Parts of an Army: Commander

Any fencer can take command of a team or a squad, but that doesn’t make them a commander. A commander fills the role of leader for the team and directs them toward specific objectives. As a fencing company, we need commanders who understand melee, tactics, and strategy enough to guide their team to victory.

Points of safety

Like any leadership position, physical safety may not be as much of a concern as mental or emotional safety for those in their charge. Being aware of your impact on the team’s morale and well-being can exemplify your commanding qualities.

  • Lead with Grace: As the leader, your team looks to you for guidance and direction. Your commands should be forceful but not abusive.
  • Praise Your Team: Before, during, and after a fight praise your team even if you lose. People will do more of what you praise them for rather than what they did wrong. You are the master of morale for the team.
  • Be Loud: Inspire confidence and understanding with your teammates by being loud and clear enough with your commands for your team to understand what you need them to do.

General Points

The journey of a commander is one of study and dedication to the craft. It’s not only knowing how to perform a maneuver but when to use them, how to tweak them to fit your needs, and how to convey your intentions to your teammates in ways they can implement. You are a team player and your knowledge of every aspect of melee will come into play.

  • Know Your Team: Understand the makeup of your team, what they’re good at, and where they will best serve the team. Take advantage of their strengths. Know them by name.
  • Know Your Tactics: The best commanders have a wide range of tactics they can pull on. Study and practice different elements of tactics, planning, and strategy. What works when or where?
  • Know Your Enemy: Be aware of the strengths and weaknesses of your enemy. Consider where and how they will approach the melee so you can plan accordingly. Don’t go into a melee blind to who you’re facing.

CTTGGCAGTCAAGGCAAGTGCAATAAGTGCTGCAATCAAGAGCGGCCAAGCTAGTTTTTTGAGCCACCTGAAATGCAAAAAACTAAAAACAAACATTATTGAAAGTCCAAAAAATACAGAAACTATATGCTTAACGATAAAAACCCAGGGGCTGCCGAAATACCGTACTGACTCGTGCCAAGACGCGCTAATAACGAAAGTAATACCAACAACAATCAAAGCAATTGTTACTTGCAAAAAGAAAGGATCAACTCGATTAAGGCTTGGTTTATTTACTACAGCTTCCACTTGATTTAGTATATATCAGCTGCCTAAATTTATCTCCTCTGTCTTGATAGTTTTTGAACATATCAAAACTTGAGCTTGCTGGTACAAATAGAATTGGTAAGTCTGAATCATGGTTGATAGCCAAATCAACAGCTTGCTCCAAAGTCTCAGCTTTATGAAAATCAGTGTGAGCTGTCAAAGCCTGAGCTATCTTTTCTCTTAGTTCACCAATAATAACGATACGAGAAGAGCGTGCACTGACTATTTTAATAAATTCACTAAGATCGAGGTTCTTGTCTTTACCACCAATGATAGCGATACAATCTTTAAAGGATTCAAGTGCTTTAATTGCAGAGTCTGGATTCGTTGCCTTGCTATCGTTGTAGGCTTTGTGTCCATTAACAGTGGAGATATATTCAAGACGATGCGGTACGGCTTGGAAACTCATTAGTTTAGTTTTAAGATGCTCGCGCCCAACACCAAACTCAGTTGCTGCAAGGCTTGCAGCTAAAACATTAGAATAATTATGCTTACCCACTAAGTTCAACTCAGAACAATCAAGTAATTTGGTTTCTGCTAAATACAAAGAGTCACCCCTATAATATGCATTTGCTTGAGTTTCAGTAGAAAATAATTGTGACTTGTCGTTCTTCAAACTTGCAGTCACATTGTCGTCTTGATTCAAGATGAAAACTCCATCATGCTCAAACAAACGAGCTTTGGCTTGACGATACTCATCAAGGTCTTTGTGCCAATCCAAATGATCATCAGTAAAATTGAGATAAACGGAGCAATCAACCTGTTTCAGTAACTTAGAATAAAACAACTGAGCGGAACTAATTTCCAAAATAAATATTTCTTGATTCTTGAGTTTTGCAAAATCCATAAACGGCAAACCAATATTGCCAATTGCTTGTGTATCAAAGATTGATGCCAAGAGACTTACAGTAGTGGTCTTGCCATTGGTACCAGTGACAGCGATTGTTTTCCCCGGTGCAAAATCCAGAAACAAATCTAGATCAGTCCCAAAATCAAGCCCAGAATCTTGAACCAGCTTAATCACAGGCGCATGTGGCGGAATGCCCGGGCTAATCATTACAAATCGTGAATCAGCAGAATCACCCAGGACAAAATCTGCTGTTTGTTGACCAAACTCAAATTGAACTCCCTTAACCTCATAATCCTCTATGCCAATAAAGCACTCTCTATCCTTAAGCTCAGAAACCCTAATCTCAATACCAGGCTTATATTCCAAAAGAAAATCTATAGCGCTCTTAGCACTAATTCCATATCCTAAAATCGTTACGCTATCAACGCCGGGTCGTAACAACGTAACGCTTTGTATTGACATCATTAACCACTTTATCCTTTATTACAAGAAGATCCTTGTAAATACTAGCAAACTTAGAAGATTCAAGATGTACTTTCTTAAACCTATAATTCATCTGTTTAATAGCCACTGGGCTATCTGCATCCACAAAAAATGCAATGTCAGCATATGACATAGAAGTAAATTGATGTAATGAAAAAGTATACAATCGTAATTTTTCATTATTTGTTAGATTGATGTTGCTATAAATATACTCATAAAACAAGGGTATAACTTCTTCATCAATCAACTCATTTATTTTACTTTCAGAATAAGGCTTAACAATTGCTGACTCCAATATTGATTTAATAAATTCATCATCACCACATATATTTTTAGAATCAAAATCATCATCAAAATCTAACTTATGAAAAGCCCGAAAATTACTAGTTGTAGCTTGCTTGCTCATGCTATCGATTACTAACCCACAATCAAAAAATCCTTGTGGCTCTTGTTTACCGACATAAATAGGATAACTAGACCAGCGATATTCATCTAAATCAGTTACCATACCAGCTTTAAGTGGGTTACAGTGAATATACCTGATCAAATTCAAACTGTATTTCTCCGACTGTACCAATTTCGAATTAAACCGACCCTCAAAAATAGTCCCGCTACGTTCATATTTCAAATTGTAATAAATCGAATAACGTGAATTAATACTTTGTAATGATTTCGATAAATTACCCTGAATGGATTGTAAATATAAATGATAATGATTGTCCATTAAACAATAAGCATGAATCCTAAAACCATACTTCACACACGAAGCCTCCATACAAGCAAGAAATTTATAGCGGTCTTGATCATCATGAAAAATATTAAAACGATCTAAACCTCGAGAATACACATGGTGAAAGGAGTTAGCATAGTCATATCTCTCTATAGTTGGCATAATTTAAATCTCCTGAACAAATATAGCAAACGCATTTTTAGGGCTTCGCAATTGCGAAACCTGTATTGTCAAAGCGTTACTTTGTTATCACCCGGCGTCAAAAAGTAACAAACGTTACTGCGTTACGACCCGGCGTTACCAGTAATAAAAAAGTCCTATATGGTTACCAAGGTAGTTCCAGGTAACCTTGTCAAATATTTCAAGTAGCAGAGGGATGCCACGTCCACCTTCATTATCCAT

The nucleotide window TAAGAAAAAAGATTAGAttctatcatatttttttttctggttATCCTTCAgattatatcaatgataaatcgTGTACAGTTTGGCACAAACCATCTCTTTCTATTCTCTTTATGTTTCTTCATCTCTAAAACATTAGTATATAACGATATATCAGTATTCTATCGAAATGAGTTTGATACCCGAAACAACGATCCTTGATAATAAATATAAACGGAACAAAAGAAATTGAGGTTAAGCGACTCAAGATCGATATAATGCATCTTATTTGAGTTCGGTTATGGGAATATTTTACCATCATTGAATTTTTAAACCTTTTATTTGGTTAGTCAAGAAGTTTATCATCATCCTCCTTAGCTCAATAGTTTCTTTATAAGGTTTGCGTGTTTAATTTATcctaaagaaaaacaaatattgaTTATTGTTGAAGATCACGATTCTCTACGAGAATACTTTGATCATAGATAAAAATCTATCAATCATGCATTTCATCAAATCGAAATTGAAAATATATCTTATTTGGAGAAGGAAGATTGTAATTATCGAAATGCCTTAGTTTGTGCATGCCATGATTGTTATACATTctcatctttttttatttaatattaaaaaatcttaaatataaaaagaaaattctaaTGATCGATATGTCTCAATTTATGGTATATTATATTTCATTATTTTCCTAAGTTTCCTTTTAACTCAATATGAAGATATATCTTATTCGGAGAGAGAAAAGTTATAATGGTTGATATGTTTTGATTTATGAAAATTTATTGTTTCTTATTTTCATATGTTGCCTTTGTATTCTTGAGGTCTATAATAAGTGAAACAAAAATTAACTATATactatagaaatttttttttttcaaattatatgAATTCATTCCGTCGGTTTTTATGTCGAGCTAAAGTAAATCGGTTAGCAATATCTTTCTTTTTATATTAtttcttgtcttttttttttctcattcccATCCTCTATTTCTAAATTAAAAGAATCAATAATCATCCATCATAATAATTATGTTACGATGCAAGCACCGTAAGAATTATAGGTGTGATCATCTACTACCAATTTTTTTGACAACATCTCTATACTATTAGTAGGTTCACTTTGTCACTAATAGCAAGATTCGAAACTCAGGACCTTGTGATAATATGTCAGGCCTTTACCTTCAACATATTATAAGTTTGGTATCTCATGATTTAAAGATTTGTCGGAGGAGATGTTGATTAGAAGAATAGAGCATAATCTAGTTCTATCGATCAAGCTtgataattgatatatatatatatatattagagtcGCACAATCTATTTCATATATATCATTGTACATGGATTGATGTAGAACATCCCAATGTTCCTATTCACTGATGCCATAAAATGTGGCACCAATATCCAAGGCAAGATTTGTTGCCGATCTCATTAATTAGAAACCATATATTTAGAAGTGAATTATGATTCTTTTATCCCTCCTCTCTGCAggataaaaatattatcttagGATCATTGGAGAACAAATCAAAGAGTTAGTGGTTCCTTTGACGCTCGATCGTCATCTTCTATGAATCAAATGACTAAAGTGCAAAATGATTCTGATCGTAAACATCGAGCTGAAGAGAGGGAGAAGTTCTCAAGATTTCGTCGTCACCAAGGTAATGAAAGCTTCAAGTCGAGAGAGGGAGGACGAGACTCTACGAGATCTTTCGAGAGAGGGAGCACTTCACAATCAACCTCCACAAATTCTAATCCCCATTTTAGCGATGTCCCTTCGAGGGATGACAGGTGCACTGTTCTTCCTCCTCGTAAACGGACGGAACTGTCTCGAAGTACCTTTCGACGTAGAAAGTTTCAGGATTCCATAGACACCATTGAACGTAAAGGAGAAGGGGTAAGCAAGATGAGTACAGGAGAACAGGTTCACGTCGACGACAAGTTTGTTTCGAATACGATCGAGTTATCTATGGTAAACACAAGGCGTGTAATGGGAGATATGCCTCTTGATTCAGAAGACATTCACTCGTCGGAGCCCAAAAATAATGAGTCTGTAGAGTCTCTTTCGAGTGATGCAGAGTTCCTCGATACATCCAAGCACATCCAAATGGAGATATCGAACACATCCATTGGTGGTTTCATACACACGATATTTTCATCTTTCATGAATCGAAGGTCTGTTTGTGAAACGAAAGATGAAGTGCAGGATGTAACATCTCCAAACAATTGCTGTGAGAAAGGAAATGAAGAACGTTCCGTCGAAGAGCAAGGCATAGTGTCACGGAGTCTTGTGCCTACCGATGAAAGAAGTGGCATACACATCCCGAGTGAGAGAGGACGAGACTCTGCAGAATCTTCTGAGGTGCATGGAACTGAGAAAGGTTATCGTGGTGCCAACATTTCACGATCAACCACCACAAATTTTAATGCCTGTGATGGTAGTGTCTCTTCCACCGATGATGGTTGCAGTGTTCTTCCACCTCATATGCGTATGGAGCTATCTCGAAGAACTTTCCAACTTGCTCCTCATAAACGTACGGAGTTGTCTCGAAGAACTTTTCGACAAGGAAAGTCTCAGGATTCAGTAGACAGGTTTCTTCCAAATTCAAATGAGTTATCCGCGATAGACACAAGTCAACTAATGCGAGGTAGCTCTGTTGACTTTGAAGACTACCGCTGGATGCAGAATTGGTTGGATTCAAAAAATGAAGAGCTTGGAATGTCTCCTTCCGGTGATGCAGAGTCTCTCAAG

• Learn to Adapt: No plan fully survives contact with the enemy. Learn to adapt and how to adjust on the fly so you can direct your team as things change.
  • Focus on the Goal: Make plans that are applicable to the goal at hand. There is a time and place for experimentation and there are times to focus. Know when to do either.

Training Ideas

  • Shadow a Commander: Find a fellow fencer that commands in a way that stands out to you. Stay close to them during a melee and pay attention to what they do and how. Ask questions and watch.
  • Plan Mock Melees: In your free time, create mock melee scenarios and puzzle through how you would approach the challenge. What are the objectives? How could you address them with your team, your tactics, and what might the enemy do? Try to think of all the variables so you’re used to that thinking process.
  • Study Fencers: Take time to study fencers and their impact on melees. What skills do they have? How can you take advantage of their skills or address them if they are your enemy? The more you know, the more you’ll have at your disposal.


What we’re looking for are fencers who can elevate the idea of commanding a team to a new level. It’s not just giving orders, but becoming a leader for the team. Commanders should have in-depth knowledge of melee and actively pursue its development. We want to see fencers who can plan tactics, in consultation with their team, and put that plan into action. Even though the role of a Commander in a melee may be demanding, it is rewarding, so snatch every opportunity you have to lead.